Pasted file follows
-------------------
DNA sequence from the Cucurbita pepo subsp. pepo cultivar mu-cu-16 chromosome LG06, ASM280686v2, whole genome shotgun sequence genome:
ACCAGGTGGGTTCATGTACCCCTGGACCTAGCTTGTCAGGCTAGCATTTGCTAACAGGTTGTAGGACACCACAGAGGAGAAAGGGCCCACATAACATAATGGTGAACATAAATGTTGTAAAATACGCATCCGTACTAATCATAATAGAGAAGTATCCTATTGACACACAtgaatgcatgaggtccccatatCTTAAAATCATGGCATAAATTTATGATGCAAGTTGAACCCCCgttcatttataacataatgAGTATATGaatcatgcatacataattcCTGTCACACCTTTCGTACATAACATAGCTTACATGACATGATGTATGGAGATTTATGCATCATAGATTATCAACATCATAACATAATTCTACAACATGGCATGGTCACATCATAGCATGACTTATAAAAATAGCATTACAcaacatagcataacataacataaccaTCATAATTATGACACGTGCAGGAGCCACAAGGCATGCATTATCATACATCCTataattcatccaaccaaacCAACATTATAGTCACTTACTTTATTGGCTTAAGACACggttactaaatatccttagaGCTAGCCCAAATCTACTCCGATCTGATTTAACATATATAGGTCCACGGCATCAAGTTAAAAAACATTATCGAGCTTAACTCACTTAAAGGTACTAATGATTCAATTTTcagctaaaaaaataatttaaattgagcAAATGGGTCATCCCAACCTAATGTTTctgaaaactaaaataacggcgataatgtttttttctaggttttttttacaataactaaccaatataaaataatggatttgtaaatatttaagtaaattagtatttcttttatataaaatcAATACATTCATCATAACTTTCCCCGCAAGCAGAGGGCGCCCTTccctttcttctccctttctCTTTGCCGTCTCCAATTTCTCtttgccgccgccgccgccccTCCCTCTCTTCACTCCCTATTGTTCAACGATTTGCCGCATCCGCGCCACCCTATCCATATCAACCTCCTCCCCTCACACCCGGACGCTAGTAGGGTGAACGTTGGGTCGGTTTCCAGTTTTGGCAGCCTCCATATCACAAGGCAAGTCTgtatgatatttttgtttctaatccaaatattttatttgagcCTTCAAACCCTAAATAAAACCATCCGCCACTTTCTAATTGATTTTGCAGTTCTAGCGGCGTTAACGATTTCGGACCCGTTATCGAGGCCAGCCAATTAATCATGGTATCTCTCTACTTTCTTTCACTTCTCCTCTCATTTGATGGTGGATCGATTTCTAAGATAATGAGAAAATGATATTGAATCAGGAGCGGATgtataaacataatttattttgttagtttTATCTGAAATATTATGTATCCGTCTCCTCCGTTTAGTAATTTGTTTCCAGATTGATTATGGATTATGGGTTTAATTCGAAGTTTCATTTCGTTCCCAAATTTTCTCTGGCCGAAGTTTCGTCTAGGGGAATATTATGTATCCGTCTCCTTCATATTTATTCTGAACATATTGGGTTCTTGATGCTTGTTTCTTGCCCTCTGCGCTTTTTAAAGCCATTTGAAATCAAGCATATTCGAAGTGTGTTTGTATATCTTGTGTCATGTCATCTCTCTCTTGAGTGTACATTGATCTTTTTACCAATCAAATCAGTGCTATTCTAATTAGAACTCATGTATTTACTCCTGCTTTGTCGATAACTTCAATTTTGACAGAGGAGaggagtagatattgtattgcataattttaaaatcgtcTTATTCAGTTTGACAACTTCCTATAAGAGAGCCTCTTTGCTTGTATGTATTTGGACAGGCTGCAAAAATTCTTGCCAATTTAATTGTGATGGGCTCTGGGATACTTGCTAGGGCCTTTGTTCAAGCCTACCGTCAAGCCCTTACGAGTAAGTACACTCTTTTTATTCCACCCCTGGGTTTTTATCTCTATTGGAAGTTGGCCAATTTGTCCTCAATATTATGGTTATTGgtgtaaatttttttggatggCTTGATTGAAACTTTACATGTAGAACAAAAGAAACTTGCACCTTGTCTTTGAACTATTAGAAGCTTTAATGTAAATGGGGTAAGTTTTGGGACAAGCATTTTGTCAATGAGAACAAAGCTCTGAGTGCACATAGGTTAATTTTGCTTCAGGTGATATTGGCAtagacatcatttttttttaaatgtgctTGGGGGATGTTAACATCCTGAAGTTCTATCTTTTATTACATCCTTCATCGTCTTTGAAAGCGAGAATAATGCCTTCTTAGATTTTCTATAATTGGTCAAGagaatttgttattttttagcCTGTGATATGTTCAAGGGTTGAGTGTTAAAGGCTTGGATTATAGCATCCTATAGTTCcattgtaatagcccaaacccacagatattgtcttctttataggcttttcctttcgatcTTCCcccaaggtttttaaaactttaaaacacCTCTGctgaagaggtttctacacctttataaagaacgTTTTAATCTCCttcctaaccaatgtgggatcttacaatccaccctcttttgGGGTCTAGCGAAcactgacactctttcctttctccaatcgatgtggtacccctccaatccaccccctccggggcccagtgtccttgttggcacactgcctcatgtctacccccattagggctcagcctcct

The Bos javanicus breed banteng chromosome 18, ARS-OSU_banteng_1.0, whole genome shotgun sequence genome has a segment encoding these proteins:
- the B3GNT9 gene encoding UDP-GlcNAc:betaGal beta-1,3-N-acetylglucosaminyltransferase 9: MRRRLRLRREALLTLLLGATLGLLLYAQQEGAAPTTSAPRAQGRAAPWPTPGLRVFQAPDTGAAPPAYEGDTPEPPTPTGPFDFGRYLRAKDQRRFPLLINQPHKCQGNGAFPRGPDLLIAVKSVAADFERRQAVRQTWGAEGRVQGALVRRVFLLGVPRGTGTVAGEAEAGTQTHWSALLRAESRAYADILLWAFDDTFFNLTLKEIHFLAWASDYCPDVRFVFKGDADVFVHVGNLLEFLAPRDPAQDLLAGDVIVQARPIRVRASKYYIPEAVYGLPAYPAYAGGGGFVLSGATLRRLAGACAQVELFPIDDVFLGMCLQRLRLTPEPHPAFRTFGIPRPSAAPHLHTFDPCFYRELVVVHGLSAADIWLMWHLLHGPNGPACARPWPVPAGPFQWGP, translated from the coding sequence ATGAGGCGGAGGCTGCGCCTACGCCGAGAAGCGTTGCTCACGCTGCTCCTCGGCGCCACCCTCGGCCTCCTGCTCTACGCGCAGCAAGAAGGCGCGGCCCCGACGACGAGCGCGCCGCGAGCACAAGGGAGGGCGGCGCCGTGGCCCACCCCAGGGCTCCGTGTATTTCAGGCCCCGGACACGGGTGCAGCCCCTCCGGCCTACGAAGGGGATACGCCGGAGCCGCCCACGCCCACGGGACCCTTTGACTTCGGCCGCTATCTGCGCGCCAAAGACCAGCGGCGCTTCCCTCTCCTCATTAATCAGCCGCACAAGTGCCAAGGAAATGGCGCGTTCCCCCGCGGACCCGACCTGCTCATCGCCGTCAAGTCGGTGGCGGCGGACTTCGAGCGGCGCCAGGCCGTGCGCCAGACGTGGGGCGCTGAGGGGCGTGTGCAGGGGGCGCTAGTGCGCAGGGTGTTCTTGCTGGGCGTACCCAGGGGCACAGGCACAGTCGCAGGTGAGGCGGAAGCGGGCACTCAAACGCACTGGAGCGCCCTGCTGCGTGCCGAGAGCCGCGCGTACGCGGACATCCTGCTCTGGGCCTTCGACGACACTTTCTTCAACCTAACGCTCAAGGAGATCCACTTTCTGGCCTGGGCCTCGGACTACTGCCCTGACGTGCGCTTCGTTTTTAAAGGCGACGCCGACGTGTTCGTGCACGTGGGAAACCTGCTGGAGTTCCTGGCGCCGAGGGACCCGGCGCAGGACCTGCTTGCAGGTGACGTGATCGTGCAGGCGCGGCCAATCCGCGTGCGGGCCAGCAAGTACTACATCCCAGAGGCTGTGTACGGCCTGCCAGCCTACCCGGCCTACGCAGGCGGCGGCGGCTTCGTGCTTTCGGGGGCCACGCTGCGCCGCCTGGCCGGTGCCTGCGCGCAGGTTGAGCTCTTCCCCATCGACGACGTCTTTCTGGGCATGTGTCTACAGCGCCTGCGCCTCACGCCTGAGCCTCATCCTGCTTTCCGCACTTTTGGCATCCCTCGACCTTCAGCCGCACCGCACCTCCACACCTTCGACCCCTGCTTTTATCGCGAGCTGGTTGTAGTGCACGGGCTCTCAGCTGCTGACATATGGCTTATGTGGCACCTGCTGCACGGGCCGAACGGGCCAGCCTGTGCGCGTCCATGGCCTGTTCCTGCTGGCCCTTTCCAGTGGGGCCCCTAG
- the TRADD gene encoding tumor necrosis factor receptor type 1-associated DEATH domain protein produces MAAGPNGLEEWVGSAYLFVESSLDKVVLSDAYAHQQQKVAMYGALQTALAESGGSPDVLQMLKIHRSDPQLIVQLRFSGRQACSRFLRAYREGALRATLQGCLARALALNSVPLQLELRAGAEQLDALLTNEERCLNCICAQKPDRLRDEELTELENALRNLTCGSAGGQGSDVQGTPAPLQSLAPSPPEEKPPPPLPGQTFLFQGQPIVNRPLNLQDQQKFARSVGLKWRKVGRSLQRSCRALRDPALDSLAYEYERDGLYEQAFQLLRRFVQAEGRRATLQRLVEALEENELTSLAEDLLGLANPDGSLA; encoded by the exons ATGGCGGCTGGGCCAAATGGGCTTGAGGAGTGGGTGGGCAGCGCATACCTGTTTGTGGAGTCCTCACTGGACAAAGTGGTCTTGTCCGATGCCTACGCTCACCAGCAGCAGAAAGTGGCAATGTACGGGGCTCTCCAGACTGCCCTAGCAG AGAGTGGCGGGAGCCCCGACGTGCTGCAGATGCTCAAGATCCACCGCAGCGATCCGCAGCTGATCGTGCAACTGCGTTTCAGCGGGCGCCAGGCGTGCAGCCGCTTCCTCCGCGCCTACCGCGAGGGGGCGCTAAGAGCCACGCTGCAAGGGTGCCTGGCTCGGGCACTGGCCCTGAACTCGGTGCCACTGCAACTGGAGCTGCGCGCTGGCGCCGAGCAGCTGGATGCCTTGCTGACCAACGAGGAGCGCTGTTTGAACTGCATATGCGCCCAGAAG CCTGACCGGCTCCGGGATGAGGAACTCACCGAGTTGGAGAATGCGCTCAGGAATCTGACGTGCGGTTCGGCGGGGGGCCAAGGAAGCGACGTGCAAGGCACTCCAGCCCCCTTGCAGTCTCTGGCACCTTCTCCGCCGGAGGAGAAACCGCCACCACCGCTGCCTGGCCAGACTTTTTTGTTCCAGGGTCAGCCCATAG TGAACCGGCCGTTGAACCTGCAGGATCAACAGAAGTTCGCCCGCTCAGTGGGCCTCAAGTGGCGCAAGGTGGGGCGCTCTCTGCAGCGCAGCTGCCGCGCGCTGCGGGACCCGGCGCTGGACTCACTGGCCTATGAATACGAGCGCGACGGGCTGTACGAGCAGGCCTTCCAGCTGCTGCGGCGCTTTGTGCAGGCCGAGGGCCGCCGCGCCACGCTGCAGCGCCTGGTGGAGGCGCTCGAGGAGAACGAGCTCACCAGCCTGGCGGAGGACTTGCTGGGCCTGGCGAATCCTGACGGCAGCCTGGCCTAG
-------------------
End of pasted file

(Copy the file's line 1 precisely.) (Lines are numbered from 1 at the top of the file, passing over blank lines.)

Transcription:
DNA sequence from the Cucurbita pepo subsp. pepo cultivar mu-cu-16 chromosome LG06, ASM280686v2, whole genome shotgun sequence genome: